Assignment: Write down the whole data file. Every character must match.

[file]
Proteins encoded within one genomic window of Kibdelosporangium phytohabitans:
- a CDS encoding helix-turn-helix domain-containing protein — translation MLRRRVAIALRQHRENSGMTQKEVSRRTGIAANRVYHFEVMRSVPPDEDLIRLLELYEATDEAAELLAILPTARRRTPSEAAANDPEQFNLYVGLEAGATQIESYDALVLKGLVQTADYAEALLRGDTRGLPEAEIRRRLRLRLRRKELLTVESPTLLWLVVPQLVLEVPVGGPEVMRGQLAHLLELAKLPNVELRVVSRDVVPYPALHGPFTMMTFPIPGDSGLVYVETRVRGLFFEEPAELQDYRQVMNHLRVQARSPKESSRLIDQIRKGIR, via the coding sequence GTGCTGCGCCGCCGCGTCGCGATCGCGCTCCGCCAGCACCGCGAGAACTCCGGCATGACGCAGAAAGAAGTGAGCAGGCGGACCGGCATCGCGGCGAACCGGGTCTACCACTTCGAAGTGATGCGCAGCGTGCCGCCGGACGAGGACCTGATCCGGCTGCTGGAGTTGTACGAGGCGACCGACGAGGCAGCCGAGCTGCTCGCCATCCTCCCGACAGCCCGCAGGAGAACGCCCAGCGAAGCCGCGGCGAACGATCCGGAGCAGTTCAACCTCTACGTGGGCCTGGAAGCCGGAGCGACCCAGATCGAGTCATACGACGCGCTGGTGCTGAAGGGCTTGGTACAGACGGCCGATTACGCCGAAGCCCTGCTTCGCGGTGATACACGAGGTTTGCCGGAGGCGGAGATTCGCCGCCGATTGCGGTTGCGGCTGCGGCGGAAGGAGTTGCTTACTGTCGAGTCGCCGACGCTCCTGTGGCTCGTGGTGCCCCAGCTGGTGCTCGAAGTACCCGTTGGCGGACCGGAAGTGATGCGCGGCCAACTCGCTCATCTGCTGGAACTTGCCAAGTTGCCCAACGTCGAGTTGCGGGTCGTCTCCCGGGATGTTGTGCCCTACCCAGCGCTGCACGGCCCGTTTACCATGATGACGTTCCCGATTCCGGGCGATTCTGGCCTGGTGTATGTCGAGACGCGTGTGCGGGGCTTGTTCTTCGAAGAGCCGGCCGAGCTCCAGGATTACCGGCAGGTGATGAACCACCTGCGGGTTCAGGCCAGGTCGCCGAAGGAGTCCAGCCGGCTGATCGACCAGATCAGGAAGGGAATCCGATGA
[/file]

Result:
Proteins encoded within one genomic window of Kibdelosporangium phytohabitans:
- a CDS encoding helix-turn-helix domain-containing protein — translation MLRRRVAIALRQHRENSGMTQKEVSRRTGIAANRVYHFEVMRSVPPDEDLIRLLELYEATDEAAELLAILPTARRRTPSEAAANDPEQFNLYVGLEAGATQIESYDALVLKGLVQTADYAEALLRGDTRGLPEAEIRRRLRLRLRRKELLTVESPTLLWLVVPQLVLEVPVGGPEVMRGQLAHLLELAKLPNVELRVVSRDVVPYPALHGPFTMMTFPIPGDSGLVYVETRVRGLFFEEPAELQDYRQVMNHLRVQARSPKESSRLIDQIRKGIR, via the coding sequence GTGCTGCGCCGCCGCGTCGCGATCGCGCTCCGCCAGCACCGCGAGAACTCCGGCATGACGCAGAAAGAAGTGAGCAGGCGGACCGGCATCGCGGCGAACCGGGTCTACCACTTCGAAGTGATGCGCAGCGTGCCGCCGGACGAGGACCTGATCCGGCTGCTGGAGTTGTACGAGGCGACCGACGAGGCAGCCGAGCTGCTCGCCATCCTCCCGACAGCCCGCAGGAGAACGCCCAGCGAAGCCGCGGCGAACGATCCGGAGCAGTTCAACCTCTACGTGGGCCTGGAAGCCGGAGCGACCCAGATCGAGTCATACGACGCGCTGGTGCTGAAGGGCTTGGTACAGACGGCCGATTACGCCGAAGCCCTGCTTCGCGGTGATACACGAGGTTTGCCGGAGGCGGAGATTCGCCGCCGATTGCGGTTGCGGCTGCGGCGGAAGGAGTTGCTTACTGTCGAGTCGCCGACGCTCCTGTGGCTCGTGGTGCCCCAGCTGGTGCTCGAAGTACCCGTTGGCGGACCGGAAGTGATGCGCGGCCAACTCGCTCATCTGCTGGAACTTGCCAAGTTGCCCAACGTCGAGTTGCGGGTCGTCTCCCGGGATGTTGTGCCCTACCCAGCGCTGCACGGCCCGTTTACCATGATGACGTTCCCGATTCCGGGCGATTCTGGCCTGGTGTATGTCGAGACGCGTGTGCGGGGCTTGTTCTTCGAAGAGCCGGCCGAGCTCCAGGATTACCGGCAGGTGATGAACCACCTGCGGGTTCAGGCCAGGTCGCCGAAGGAGTCCAGCCGGCTGATCGACCAGATCAGGAAGGGAATCCGATGA